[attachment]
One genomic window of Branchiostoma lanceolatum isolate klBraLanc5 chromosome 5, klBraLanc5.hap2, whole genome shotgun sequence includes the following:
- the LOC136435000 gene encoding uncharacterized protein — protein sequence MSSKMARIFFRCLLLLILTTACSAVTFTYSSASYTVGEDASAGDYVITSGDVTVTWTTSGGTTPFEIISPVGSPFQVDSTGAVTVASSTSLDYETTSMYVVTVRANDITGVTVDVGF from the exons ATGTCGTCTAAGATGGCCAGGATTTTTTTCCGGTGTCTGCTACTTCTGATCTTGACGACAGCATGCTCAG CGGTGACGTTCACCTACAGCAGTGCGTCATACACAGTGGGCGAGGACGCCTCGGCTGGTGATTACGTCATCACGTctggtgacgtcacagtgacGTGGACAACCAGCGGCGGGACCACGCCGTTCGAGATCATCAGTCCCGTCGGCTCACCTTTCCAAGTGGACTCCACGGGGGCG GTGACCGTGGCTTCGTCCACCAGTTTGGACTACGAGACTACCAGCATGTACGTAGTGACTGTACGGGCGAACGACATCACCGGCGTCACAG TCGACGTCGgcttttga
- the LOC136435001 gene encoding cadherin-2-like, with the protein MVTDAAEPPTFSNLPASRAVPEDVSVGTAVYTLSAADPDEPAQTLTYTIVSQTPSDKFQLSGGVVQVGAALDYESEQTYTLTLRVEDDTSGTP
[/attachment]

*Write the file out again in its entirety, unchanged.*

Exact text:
One genomic window of Branchiostoma lanceolatum isolate klBraLanc5 chromosome 5, klBraLanc5.hap2, whole genome shotgun sequence includes the following:
- the LOC136435000 gene encoding uncharacterized protein — protein sequence MSSKMARIFFRCLLLLILTTACSAVTFTYSSASYTVGEDASAGDYVITSGDVTVTWTTSGGTTPFEIISPVGSPFQVDSTGAVTVASSTSLDYETTSMYVVTVRANDITGVTVDVGF from the exons ATGTCGTCTAAGATGGCCAGGATTTTTTTCCGGTGTCTGCTACTTCTGATCTTGACGACAGCATGCTCAG CGGTGACGTTCACCTACAGCAGTGCGTCATACACAGTGGGCGAGGACGCCTCGGCTGGTGATTACGTCATCACGTctggtgacgtcacagtgacGTGGACAACCAGCGGCGGGACCACGCCGTTCGAGATCATCAGTCCCGTCGGCTCACCTTTCCAAGTGGACTCCACGGGGGCG GTGACCGTGGCTTCGTCCACCAGTTTGGACTACGAGACTACCAGCATGTACGTAGTGACTGTACGGGCGAACGACATCACCGGCGTCACAG TCGACGTCGgcttttga
- the LOC136435001 gene encoding cadherin-2-like, with the protein MVTDAAEPPTFSNLPASRAVPEDVSVGTAVYTLSAADPDEPAQTLTYTIVSQTPSDKFQLSGGVVQVGAALDYESEQTYTLTLRVEDDTSGTP